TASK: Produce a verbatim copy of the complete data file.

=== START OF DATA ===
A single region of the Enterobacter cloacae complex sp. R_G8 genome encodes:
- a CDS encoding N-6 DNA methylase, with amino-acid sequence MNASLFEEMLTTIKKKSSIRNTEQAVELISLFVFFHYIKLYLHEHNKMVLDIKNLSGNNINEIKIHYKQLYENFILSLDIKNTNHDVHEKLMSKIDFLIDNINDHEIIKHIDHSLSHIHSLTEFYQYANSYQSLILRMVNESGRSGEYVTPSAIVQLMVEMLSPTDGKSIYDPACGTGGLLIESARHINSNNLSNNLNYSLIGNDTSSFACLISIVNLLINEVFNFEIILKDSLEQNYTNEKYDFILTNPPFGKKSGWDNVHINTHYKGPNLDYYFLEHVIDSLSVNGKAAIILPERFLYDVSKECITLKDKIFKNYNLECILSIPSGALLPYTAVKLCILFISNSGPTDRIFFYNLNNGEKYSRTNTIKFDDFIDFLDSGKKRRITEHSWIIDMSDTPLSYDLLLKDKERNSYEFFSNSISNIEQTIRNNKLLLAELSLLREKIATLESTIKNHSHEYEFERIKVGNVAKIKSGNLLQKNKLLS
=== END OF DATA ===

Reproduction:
A single region of the Enterobacter cloacae complex sp. R_G8 genome encodes:
- a CDS encoding N-6 DNA methylase, with amino-acid sequence MNASLFEEMLTTIKKKSSIRNTEQAVELISLFVFFHYIKLYLHEHNKMVLDIKNLSGNNINEIKIHYKQLYENFILSLDIKNTNHDVHEKLMSKIDFLIDNINDHEIIKHIDHSLSHIHSLTEFYQYANSYQSLILRMVNESGRSGEYVTPSAIVQLMVEMLSPTDGKSIYDPACGTGGLLIESARHINSNNLSNNLNYSLIGNDTSSFACLISIVNLLINEVFNFEIILKDSLEQNYTNEKYDFILTNPPFGKKSGWDNVHINTHYKGPNLDYYFLEHVIDSLSVNGKAAIILPERFLYDVSKECITLKDKIFKNYNLECILSIPSGALLPYTAVKLCILFISNSGPTDRIFFYNLNNGEKYSRTNTIKFDDFIDFLDSGKKRRITEHSWIIDMSDTPLSYDLLLKDKERNSYEFFSNSISNIEQTIRNNKLLLAELSLLREKIATLESTIKNHSHEYEFERIKVGNVAKIKSGNLLQKNKLLS